Qualitative Methods to Surveying Kelp Forest Species Distributions at Hopkins Marine Lab

Qualitative Methods to Surveying Kelp Forest Species Distributions at Hopkins Marine Lab

Nathan Mertz

Qualitative Methods to Surveying Kelp Forest Species Distributions at Hopkins Marine Lab


In the field of ecology, understanding the abundance and distribution of species is essential to determining relationships(Brown 1989). This information is obtained by a number of techniques falling within either experimental studies or observational surveys. These two techniques each have their advantages and drawbacks, which include likelihood of error, necessary time and monetary investment, and ethics(Black 1996). Within the category of surveys, the investigators may take either a qualitative or quantitative approach to collecting their data. This survey of kelp forest species at Hopkins Marine Labfocused primarily on determining the distribution of algal, invertebrate and fish species that were sampled. By taking this survey qualitatively, the aim was to gain an understanding of the abundance of each species. Qualitative assessments can be effective in determining social interactions between organisms, but often have drawbacks in determining all of the underlying factors influencing them(Pope 1995). The species targeted were chosen because knowing their distributions gives insight to the species interactions in the kelp forest ecosystem at the Hopkins site. With a general knowledge of the feeding hierarchy of this species list, these insights may include foraging habits for fish and invertebrate species. Another insight may be of the affects on algal density and biodiversity on the densities and biodiversities of higher trophic levels.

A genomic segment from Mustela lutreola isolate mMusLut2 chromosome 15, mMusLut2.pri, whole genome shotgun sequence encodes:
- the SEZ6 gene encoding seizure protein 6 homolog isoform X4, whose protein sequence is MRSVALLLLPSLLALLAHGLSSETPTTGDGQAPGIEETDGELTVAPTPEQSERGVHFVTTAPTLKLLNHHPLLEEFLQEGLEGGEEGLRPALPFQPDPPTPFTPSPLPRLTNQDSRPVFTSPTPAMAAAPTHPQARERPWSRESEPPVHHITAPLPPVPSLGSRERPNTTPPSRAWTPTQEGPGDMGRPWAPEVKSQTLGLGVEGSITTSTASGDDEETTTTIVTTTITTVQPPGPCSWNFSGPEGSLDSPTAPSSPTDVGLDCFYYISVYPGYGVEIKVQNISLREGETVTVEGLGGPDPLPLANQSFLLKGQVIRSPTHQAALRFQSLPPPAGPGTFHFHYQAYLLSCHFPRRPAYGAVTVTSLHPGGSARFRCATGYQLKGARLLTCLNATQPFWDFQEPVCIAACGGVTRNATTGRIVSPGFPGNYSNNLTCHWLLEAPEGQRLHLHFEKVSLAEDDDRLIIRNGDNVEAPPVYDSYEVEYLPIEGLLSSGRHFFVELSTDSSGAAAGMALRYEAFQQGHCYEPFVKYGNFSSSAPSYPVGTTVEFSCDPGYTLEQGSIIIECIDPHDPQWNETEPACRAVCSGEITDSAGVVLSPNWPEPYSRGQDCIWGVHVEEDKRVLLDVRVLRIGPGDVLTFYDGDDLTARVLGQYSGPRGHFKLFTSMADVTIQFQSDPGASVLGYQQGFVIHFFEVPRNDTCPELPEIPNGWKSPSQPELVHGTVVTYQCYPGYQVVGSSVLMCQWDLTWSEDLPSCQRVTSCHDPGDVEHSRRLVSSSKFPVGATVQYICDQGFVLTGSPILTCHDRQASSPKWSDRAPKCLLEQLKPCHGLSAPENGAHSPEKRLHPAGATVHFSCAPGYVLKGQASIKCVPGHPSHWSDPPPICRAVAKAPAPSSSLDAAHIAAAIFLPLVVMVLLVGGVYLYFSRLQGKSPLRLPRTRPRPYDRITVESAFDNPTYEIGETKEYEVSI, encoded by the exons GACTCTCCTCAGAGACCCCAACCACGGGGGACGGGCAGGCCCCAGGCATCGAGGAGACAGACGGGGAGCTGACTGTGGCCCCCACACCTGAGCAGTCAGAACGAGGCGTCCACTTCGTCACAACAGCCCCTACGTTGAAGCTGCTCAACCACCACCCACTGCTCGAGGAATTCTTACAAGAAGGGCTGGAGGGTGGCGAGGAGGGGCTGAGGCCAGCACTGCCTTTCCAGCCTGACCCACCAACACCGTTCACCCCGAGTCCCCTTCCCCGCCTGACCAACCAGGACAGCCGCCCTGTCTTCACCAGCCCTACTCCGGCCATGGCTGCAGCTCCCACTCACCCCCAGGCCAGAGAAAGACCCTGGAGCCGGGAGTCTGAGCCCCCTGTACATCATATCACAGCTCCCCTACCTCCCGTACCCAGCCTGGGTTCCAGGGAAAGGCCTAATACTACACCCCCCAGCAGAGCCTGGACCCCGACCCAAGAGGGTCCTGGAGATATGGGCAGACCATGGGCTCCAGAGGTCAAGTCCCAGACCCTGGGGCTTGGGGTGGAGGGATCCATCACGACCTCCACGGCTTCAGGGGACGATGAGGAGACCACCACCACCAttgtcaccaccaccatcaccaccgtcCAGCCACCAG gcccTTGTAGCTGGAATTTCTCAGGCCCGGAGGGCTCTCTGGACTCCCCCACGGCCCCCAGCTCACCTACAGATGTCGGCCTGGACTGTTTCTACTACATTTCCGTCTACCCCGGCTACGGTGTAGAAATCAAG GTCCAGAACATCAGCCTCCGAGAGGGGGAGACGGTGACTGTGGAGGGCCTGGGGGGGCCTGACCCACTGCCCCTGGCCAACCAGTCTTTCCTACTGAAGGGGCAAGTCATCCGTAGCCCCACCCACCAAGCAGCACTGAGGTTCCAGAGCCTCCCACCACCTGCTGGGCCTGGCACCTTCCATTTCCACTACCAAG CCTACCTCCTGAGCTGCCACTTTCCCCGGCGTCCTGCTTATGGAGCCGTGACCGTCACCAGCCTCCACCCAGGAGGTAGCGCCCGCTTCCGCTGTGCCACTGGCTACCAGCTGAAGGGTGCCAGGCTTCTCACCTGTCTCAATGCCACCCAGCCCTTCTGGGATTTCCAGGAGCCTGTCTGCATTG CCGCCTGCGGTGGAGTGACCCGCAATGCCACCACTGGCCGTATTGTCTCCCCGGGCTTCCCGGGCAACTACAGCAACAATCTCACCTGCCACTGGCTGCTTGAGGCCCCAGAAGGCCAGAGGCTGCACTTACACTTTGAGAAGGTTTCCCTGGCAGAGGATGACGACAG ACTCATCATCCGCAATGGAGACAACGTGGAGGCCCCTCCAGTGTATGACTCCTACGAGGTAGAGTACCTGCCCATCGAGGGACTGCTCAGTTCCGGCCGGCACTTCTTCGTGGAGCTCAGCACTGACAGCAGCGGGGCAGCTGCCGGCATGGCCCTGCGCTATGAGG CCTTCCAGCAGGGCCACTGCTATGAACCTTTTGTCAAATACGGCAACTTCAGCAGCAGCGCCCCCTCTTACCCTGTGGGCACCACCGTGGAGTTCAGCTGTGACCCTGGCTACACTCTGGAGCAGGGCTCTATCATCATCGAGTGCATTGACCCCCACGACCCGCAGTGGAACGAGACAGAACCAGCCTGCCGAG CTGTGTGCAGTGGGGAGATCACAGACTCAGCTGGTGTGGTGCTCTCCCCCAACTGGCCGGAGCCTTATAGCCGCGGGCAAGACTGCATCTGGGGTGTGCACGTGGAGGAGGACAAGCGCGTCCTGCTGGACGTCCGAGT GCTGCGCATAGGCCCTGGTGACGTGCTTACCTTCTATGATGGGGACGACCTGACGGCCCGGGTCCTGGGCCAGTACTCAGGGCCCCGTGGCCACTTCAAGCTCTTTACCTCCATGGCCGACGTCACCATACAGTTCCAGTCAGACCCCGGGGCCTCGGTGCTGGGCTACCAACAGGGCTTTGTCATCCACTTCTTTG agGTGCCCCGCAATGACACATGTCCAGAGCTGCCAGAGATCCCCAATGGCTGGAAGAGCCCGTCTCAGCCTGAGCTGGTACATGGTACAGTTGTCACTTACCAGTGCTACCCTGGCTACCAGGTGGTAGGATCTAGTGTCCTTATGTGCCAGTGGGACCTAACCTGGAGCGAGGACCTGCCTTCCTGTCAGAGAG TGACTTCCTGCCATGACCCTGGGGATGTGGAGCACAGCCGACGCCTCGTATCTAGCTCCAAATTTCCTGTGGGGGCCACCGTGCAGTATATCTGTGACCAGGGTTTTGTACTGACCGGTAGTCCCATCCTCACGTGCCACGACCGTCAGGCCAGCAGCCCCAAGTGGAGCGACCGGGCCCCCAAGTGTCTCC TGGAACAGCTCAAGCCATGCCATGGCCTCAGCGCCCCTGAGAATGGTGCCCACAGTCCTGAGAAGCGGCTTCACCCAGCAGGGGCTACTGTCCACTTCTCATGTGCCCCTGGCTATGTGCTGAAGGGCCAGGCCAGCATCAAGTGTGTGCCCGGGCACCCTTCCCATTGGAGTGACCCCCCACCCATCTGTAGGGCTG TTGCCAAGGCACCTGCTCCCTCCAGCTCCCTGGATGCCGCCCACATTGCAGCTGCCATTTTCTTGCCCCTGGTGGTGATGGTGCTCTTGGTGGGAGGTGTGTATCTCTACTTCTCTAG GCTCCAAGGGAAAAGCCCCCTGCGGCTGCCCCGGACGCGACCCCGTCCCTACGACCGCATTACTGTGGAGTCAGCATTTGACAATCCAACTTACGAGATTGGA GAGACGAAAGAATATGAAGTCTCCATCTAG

Questions we hope to answer with this survey include: What is the effectiveness of qualitative sampling between different taxonomic groups? Do certain characteristics of individual species have a significant effect as well? Do divers have differing data? What factors influencing their data collection techniques could cause this? How strong is the variance with respect to depth and distance along the meter tape? Are there any other factors that could be causing variances in the data collected?


The survey was done with a 30 meter transect done in both the on and offshore directions from the cable by each buddy pair. Each 30m transect was composed of two data sets. Each buddy took abundance data for the 28 species during both outward and inward kicking portions of the transects while reeling or unreeling the transect tape. The buddy pairs were spaced every 5 meters along the cable from the 80m - 145m marks. Species abundances were recorded on the data sheets for each 10m section of each 30m transect. The abundances were recorded as numbers 1-5, representing an absence, rarity, presence, commonality, or abundance for each species.

Survey data was taken at Hopkins Marine Lab kelp forest, a subtidal, low disturbance dive site in Monterey, CA. It is primarily composed of granite rocky substrate although there are patches of sandy bottom. The cable that transects were run off of runs close to the contour line, parallel to shore.